Buyer’s agents are very useful in the process of property buying and selling?

Confusingly only Development Plan Documents will constitute the Development Plan for the purposes of determining planning applications (Clause 37 (6)) though it is for a local planning authority to state The Bill refers to the Statement of Community Involvement as if it were a Development Plan document leaving its status potentially optional. Moves to streamline the system without compromising its effectiveness are to be welcomed, however, the complexity of the proposed LDS system compared with current Development Plans threatens to be counter-productive.

Property BuyingThe proposals offer a plethora of planning documents, some statutory and some not, some recent and updated, others left untouched for years. For business to monitor was is live and what carries weight will be hard enough. For community groups the new system could be bewildering maze of material. The system proposed for Wales by comparison (set out in clauses 56 to 66), First Home Buyer’s based on a single Development Plan, is simpler, more understandable for the public and the private sector and less likely to lead to confusion and delay through the creation of a new system. Alternatively, as with Supplementary Planning Guidance at present, they might be left informal but carry much less weight accordingly.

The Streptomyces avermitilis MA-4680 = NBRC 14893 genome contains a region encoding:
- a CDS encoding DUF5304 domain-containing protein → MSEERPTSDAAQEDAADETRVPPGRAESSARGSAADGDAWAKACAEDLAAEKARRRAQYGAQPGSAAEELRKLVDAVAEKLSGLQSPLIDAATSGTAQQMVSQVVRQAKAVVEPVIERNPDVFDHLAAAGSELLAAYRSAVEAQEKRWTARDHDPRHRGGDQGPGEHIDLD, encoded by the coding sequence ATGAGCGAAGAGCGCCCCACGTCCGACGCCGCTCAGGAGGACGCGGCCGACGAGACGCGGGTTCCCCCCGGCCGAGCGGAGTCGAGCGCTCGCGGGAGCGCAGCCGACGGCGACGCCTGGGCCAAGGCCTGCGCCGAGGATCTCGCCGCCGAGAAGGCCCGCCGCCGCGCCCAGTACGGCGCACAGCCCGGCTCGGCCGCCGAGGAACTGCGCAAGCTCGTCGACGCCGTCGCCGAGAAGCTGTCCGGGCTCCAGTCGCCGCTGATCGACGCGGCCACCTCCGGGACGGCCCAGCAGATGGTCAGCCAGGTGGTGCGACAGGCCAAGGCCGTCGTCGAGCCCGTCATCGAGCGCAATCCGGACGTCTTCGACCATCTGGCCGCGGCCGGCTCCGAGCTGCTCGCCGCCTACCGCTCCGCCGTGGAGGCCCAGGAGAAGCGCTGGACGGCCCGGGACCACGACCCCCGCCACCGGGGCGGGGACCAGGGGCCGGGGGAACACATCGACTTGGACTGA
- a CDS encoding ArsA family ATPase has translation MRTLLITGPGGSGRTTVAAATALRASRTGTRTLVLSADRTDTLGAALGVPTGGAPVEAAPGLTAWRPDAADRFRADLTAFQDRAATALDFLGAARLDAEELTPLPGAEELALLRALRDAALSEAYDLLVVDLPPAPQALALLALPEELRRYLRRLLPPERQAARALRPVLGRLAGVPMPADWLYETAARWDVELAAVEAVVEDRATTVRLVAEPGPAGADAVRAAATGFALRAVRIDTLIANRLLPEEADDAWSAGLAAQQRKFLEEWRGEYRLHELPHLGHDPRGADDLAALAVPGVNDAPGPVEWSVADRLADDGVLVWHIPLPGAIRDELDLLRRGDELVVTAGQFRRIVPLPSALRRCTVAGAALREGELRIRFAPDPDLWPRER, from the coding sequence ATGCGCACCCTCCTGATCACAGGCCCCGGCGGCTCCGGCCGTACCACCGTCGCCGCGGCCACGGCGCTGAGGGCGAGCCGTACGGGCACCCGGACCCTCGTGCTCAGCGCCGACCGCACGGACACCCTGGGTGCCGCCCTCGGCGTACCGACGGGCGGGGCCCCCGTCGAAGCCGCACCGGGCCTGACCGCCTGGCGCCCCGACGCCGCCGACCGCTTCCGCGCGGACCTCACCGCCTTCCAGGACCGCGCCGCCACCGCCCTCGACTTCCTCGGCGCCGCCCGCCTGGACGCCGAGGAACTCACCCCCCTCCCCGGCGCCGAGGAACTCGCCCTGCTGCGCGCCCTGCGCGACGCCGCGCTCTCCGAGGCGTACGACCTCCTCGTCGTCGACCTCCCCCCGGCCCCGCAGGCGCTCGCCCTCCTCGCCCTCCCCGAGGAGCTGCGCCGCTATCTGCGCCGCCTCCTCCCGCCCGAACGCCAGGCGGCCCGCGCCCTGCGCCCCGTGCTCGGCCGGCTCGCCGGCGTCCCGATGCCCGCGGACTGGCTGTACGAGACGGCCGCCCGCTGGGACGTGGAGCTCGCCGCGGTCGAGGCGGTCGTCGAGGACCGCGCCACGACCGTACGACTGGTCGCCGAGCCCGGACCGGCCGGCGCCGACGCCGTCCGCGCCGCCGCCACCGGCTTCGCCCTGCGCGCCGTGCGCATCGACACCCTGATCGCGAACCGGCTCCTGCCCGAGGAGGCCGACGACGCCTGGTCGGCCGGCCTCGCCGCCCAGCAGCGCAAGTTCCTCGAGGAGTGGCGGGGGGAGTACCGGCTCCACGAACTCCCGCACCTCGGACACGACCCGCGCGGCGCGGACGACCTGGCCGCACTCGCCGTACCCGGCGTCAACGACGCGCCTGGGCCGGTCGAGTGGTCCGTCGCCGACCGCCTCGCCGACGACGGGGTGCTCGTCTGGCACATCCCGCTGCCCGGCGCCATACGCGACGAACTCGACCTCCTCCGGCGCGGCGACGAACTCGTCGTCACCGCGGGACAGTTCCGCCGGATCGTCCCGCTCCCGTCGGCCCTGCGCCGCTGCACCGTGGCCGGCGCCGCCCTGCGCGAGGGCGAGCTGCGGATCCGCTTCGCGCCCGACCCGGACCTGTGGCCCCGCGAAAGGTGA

Proposals for Business Planning Zones (BPZs) have been widely publicised. In fact, Simplified Planning Zones have existed for some time and the only substantive difference mooted in this Bill under this topic is the proposed ability for RSSs to designate an authority to make provision for an SPZ in its area.

The local authority would then have to bring forward such proposals which are likely to be subject to criteria based policies. The TCPA is disappointed that the Government has not taken this opportunity to introduce third party rights of appeal or other measures to address injustices in the system. The TCPA advocates such rights being afforded only to those directly affected by development (such as those who live on or adjacent to the site for example) and in cases where a local authority is both developer and planning authority.

Third parties are unable to understand why they have no right of appeal whilst applicants have this right, particularly for example where a local authority is both applicant and decision maker for its own land. Judicial Review is not an adequate substitute it is a procedure only available to the wealthy and only on a point of law. Measures are needed to address injustices in the planning system giving precisely circumscribed third parties the right to appeal against decisions in which their homes or similar amenities are damaged by development.